Crypto scammers are trapping gullible investors by creating replica websites and social media accounts of real-life projects. Later they ask the users to connect their wallets, and siphon off the funds.
The US Federal Bureau of Investigation (FBI) has recently raised caution about cybercriminals pretending to be real NFT developers and later stealing cryptocurrencies and other digital assets from gullible investors.
Besides, the FBI also exposes fraudulent schemes wherein criminals get direct access to NFT developer social media accounts. Later, they create look-alike accounts while promoting “exclusive” new NFT releases. These scammers are leveraging misleading advertising campaigns thereby creating a sense of urgency and FOMO among users.
In its advisory provided last week, the FBI noted:
“Links provided in these announcements are phishing links directing victims to a spoofed website that appears to be a legitimate extension of a particular NFT project”.
Later, these duplicate or replica website urges users to connect their crypto wallets and purchase the NFTs. Soon as the users connect their wallets, the threat actors siphon the funds, digital assets, or NFTs to wallets that are under their control. “Contents stolen from victims’ wallets are often processed through a series of cryptocurrency mixers and exchanges to obfuscate the path and final destination of the stolen NFTs,” the agency said.
Thus, crypto users need to be extra vigilant while interacting with websites and their social media accounts. It could also help in mitigating the risks posed by such scams. An FBI spokesperson warned:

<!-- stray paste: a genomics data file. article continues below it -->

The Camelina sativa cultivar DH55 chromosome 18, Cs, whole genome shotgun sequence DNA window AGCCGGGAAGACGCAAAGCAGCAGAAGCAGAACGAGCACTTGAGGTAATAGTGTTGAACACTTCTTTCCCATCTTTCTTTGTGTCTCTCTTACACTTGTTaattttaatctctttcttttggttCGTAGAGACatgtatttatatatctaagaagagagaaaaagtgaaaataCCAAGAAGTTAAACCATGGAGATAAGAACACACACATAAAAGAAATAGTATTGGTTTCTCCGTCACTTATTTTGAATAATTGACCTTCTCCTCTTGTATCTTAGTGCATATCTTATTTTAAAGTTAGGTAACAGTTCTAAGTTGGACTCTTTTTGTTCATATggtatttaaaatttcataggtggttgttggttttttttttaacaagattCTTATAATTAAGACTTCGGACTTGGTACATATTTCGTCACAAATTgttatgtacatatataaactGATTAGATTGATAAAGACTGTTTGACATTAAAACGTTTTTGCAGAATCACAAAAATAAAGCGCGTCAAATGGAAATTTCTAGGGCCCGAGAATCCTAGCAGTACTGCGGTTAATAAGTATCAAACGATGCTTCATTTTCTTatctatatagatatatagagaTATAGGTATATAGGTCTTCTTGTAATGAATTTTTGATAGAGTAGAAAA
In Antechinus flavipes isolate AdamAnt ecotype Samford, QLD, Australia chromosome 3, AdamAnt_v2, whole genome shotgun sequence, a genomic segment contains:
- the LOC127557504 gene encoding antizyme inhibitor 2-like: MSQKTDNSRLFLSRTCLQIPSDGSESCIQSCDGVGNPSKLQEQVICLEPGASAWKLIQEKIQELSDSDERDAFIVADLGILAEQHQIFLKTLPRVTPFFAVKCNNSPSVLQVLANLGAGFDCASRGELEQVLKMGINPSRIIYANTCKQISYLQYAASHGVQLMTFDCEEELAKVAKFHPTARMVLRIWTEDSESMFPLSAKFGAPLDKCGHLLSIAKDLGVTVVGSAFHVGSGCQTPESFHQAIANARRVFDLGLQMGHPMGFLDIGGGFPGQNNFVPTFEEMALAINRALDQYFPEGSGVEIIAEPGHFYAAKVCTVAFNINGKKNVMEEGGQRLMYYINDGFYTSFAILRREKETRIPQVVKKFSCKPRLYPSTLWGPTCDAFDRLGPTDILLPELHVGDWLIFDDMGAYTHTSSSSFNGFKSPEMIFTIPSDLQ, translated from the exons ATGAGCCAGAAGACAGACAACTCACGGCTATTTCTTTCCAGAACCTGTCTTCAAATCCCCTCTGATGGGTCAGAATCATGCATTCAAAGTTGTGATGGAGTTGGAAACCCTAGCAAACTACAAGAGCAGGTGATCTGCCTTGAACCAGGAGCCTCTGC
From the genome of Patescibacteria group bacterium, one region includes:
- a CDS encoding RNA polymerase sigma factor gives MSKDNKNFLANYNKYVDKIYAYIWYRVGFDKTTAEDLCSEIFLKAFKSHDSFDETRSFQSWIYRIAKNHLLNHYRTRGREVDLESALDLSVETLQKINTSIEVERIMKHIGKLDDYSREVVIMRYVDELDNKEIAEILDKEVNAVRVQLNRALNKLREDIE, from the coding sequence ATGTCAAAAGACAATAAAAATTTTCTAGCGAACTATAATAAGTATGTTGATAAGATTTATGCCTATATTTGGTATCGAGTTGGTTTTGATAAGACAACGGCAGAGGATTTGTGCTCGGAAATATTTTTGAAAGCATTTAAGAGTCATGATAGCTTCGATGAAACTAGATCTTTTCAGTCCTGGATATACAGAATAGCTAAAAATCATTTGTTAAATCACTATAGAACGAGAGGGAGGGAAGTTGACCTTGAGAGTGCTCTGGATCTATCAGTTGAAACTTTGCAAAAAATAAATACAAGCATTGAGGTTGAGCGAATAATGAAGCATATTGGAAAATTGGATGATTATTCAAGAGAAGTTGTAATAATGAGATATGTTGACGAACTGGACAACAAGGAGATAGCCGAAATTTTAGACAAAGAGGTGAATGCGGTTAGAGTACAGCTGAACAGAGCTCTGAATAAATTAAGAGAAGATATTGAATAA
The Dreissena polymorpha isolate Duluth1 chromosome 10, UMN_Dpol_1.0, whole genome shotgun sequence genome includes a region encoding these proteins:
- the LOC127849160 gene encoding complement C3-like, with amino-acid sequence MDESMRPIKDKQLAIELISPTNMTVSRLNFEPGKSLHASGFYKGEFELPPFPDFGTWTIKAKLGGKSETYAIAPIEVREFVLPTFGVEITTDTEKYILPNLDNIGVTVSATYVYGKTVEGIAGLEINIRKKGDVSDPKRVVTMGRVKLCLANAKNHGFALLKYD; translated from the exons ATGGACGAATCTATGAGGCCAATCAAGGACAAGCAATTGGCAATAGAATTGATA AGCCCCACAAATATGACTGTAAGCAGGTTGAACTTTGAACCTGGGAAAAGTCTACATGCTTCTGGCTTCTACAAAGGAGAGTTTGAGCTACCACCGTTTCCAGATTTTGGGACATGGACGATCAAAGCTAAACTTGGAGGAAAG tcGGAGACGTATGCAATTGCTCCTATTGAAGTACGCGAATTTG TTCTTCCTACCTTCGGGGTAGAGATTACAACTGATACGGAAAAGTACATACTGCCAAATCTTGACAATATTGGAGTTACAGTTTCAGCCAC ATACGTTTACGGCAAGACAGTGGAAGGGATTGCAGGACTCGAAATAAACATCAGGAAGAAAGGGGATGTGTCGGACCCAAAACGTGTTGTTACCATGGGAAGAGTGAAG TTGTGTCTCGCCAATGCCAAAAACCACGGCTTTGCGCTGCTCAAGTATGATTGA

“Unfortunately, criminals are getting more sophisticated, using the surge in NFT interest to target innocent enthusiasts. We urge the community to stay vigilant, report any suspicious activities to us immediately, and always remember the adage: if it seems too good to be true, it probably is.”
Crypto Scamming Schemes on the Rise
Nearly five months ago, the FBI issued a warning about a rise in fake cryptocurrency investment schemes known as pig butchering, which resulted in losses of $2 billion in 2022.
One such category is CryptoRom, where criminals create fake identities on dating apps and social media platforms to establish romantic relationships and gain victims’ trust. Once they build up the trust, they introduce the idea of trading cryptocurrencies.
The scammers start initial conversations within the app where they initially connected with the victim. Then, they move the conversation to private messaging apps like Telegram or WhatsApp, where they persuade the victims to use fraudulent crypto websites or apps and make significant investments.
The FBI said that “criminals coach victims through the investment process, show them fake profits, and encourage victims to invest more. “When victims attempt to withdraw their money, they are told they need to pay a fee or taxes. Victims are unable to get their money back, even if they pay the imposed fees or taxes.”
Bhushan is a FinTech enthusiast and holds a good flair in understanding financial markets. His interest in economics and finance draw his attention towards the new emerging Blockchain Technology and Cryptocurrency markets. He is continuously in a learning process and keeps himself motivated by sharing his acquired knowledge. In free time he reads thriller fictions novels and sometimes explore his culinary skills.